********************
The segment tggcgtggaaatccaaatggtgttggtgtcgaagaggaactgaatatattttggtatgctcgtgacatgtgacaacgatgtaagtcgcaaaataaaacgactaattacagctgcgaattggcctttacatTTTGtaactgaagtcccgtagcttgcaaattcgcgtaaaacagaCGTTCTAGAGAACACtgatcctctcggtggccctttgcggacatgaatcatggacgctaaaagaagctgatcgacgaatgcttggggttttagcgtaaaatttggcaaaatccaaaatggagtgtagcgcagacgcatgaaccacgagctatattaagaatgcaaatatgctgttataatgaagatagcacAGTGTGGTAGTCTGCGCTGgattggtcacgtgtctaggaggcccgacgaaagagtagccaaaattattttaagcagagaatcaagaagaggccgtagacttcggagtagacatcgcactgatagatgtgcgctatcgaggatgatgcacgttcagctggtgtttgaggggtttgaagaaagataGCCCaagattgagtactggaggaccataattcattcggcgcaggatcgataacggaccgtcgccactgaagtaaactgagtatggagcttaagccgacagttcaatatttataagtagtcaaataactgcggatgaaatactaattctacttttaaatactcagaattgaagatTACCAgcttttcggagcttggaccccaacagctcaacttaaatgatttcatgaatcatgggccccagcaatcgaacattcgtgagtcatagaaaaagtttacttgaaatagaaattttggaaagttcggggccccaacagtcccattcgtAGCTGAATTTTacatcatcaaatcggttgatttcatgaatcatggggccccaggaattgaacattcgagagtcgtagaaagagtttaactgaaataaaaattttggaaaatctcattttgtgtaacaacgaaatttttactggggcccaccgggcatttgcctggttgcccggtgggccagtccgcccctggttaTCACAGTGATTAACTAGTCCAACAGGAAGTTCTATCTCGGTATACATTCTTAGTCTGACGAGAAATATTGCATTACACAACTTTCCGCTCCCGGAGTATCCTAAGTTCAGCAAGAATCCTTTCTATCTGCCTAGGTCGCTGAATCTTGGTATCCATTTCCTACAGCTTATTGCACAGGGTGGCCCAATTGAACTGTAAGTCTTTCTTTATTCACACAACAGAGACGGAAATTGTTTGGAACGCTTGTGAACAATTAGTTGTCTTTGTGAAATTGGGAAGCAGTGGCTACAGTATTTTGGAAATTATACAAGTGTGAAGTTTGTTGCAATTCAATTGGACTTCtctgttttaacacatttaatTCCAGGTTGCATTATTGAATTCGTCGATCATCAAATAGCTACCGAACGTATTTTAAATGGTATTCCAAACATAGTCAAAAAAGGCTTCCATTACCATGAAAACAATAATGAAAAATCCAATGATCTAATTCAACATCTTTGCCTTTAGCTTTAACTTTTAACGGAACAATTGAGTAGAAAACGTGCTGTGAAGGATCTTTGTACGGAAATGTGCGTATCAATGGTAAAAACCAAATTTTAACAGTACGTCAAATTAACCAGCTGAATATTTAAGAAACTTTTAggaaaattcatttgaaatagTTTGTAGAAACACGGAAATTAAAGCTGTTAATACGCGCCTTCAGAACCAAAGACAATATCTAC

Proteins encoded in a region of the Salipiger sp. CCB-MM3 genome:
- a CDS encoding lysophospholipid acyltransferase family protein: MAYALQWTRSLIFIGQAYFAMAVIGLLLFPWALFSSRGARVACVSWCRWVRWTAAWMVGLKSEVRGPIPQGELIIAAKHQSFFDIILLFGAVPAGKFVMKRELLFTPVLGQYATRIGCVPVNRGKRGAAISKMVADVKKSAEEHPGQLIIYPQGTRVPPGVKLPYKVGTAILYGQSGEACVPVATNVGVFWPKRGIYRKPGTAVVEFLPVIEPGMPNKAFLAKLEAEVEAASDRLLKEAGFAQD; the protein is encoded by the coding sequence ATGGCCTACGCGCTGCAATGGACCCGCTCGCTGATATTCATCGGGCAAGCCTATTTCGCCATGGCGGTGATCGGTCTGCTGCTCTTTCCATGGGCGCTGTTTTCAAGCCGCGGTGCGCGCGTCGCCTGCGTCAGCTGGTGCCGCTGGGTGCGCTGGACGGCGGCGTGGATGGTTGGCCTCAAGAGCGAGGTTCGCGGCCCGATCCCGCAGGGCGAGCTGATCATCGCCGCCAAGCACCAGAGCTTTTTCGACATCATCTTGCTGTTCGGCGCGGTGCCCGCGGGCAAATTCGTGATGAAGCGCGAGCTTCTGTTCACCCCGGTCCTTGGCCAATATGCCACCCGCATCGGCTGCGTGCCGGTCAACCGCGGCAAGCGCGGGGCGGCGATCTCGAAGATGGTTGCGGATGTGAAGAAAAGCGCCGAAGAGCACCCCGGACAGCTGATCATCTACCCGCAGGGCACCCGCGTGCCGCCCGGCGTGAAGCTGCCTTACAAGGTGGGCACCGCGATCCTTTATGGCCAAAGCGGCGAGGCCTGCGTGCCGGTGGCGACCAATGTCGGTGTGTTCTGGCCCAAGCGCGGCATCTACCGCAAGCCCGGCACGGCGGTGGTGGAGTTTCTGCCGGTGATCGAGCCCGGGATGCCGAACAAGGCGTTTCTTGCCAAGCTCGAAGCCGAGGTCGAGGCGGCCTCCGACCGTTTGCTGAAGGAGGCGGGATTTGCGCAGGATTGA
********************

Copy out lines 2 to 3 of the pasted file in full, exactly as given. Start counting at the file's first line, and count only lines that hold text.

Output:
Proteins encoded in a region of the Salipiger sp. CCB-MM3 genome:
- a CDS encoding lysophospholipid acyltransferase family protein: MAYALQWTRSLIFIGQAYFAMAVIGLLLFPWALFSSRGARVACVSWCRWVRWTAAWMVGLKSEVRGPIPQGELIIAAKHQSFFDIILLFGAVPAGKFVMKRELLFTPVLGQYATRIGCVPVNRGKRGAAISKMVADVKKSAEEHPGQLIIYPQGTRVPPGVKLPYKVGTAILYGQSGEACVPVATNVGVFWPKRGIYRKPGTAVVEFLPVIEPGMPNKAFLAKLEAEVEAASDRLLKEAGFAQD; the protein is encoded by the coding sequence ATGGCCTACGCGCTGCAATGGACCCGCTCGCTGATATTCATCGGGCAAGCCTATTTCGCCATGGCGGTGATCGGTCTGCTGCTCTTTCCATGGGCGCTGTTTTCAAGCCGCGGTGCGCGCGTCGCCTGCGTCAGCTGGTGCCGCTGGGTGCGCTGGACGGCGGCGTGGATGGTTGGCCTCAAGAGCGAGGTTCGCGGCCCGATCCCGCAGGGCGAGCTGATCATCGCCGCCAAGCACCAGAGCTTTTTCGACATCATCTTGCTGTTCGGCGCGGTGCCCGCGGGCAAATTCGTGATGAAGCGCGAGCTTCTGTTCACCCCGGTCCTTGGCCAATATGCCACCCGCATCGGCTGCGTGCCGGTCAACCGCGGCAAGCGCGGGGCGGCGATCTCGAAGATGGTTGCGGATGTGAAGAAAAGCGCCGAAGAGCACCCCGGACAGCTGATCATCTACCCGCAGGGCACCCGCGTGCCGCCCGGCGTGAAGCTGCCTTACAAGGTGGGCACCGCGATCCTTTATGGCCAAAGCGGCGAGGCCTGCGTGCCGGTGGCGACCAATGTCGGTGTGTTCTGGCCCAAGCGCGGCATCTACCGCAAGCCCGGCACGGCGGTGGTGGAGTTTCTGCCGGTGATCGAGCCCGGGATGCCGAACAAGGCGTTTCTTGCCAAGCTCGAAGCCGAGGTCGAGGCGGCCTCCGACCGTTTGCTGAAGGAGGCGGGATTTGCGCAGGATTGA